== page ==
David concluded with an appraisal of the Efobi case discussed by Jo, arguing that it will radically change the procedure in discrimination cases. The respondent will now be motivated to present evidence from the start, and he believes that tribunals will now be obliged to take a ‘much more forensic approach’.
Laith Dilaimi, Barrister at Old Square Chambers – “Equality law through Brexit”
Laith Dilaimi, then gave his views on ‘equality law through Brexit’. He confessed that all that can be said with reasonable certainty is that we will leave the EU and the Single Market at some point in the next few years, but nevertheless went on to provide a very valuable overview of the situation at Westminster, and of the nature of the threat to equality and anti-discrimination protections presented by withdrawal.
After a brief run down on the component parts of the EU ‘acquis’, he reminded us of the very many equality and anti-discrimination rights that are of EU origin, and of how, after 45 years, domestic and community law are inextricably interwoven.
Leith emphasised the difficulty of the task faced by the government in practical and political terms: The dissension of just seven Tories will, in theory, be sufficient to force amendments as the whole House sits as a committee – and hundreds of amendments have been tabled. After the third reading, it will go to the Lords where it will have a rougher passage still. The basis of the Bill is the repeal of the 1972 European Communities Act and the replacement of regulations based upon the Act with new laws safeguarding the rights conferred by those regulations, and by directly applicable EU law. Leith argued essentially that the weakness of the government position, and the strength of feeling of the opposition – and elements in the Conservative Party – on the necessity to preserve employment protections and equality rights will likely serve to ensure that those rights survive intact, and will probably not subsequently be tinkered with by ministers exercising ‘Henry XIII powers’. So much, however, will depend upon the result, or the progress, of the negotiations at Brussels, and it seems likely that any trade deal will require at least parity of employment rights. It seems likely too that decisions of the CJEU will continue to at least heavily influence domestic law whatever the outcome of those negotiations.
Anything, however, is possible, and events may yet intervene to change the picture completely.
Dr. Wanda Wyporska, Executive Director of The Equality Trust – “Can we really gain equality in the workplace?”
Finally, Dr. Wanda Wyporska asked us ‘Can we really gain equality in the workplace?’ In a fast-paced presentation she ran through a series of arguments for demanding that equality. Commending the Sunday Times’ ‘Rich List’ to us, she pointed out that the money held by those listed is wealth which largely escapes the country – no ‘trickle down’ excuses can be made about money placed in offshore trusts. She told us that the “Richest 1,000 people own more wealth than 40% of households”, and that the combined wealth of those people “increased by £82.5 billion to £658 billion” last year. The CEOs of companies in the top 100 of the FTSE index earn on average £5.3 million each year – 185 times more than a nurse, and 312 times more than the average care worker. Meanwhile the CBI and the IMF acknowledge that inequality is a threat to economic growth, and the UN recognises that inequality affects public health: reductions in inequality, and the achievement of gender equality are two of the UN’s 17 ‘sustainable development goals’.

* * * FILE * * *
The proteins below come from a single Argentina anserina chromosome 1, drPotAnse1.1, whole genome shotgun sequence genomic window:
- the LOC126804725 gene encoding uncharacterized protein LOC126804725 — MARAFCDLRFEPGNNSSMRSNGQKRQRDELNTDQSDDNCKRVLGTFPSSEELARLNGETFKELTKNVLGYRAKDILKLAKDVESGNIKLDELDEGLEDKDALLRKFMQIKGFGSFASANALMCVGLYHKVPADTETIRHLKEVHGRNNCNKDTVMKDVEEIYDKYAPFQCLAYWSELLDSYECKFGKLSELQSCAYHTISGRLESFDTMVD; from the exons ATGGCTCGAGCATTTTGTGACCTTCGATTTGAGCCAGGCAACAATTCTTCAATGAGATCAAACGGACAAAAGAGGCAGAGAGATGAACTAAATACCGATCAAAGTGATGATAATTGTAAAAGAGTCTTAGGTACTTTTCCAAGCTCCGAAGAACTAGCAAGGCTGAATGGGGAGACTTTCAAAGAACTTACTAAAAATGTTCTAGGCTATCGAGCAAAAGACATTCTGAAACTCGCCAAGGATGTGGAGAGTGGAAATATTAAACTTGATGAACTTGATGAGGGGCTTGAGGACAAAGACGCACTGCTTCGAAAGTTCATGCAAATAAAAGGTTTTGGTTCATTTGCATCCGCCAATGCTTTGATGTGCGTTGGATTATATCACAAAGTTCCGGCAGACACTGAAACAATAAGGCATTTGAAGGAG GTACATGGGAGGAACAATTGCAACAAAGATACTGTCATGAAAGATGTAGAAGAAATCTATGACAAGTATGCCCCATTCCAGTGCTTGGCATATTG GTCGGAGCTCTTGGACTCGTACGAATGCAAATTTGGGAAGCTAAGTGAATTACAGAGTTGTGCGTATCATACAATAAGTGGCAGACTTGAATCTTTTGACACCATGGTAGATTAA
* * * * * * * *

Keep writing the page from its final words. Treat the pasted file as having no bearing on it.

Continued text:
We know what can relieve inequality – education, decent work, and better political representation – but what I, and I suspect most of Dr Wyporska’s audience, did not know, is that the poverty that drives it is sustained by the aggressive ‘dominance strategies’ adopted by those affected by ‘status insecurity’. The ‘gig economy’ can of course be readily identified as a driver of these sociological phenomena.
Greater equality, on the other hand, fosters conciliatory ‘affiliative strategies’, and we were reminded that in the workplace the great antidote to inequality is trade union membership. As well as the obvious advantages of collective negotiation, dissemination of information on individual rights, assistance in exercising those rights, and union reps identifying instances of inequality and health and safety breaches, they have traditionally provided workers with a path to political power.
Dr. Wyporska concluded by reminding us of the Public Sector Equality Duty, and of the yet to be implemented section 1 of the Equalities Act 2010, which would require public authorities to take ‘due account’ of socio economic inequality in the application of their policies, and of the campaigns to persuade councils, and the devolved governments to adopt their own version of section one.
She urged us to write to our MPs to draw their attention to section 1, and to demand they press for its implementation.
Matthew Creagh, TUC
TUC equality work 2017
Dr Anastasia Tataryn, University of Liverpool
Who Deserves to be Equal at Work? Exploring the gaps between employment and immigration law
Jo Seery, Thompsons Solicitors
Current race, religion and belief caselaw
David Sorensen, Morrish Solicitors
Equality caselaw, an overview
Laith Dilaimi, Old Square Chambers
Equality law through Brexit
Dr Wanda Wyporska, The Equality Trust
Can we really gain equality in the workplace?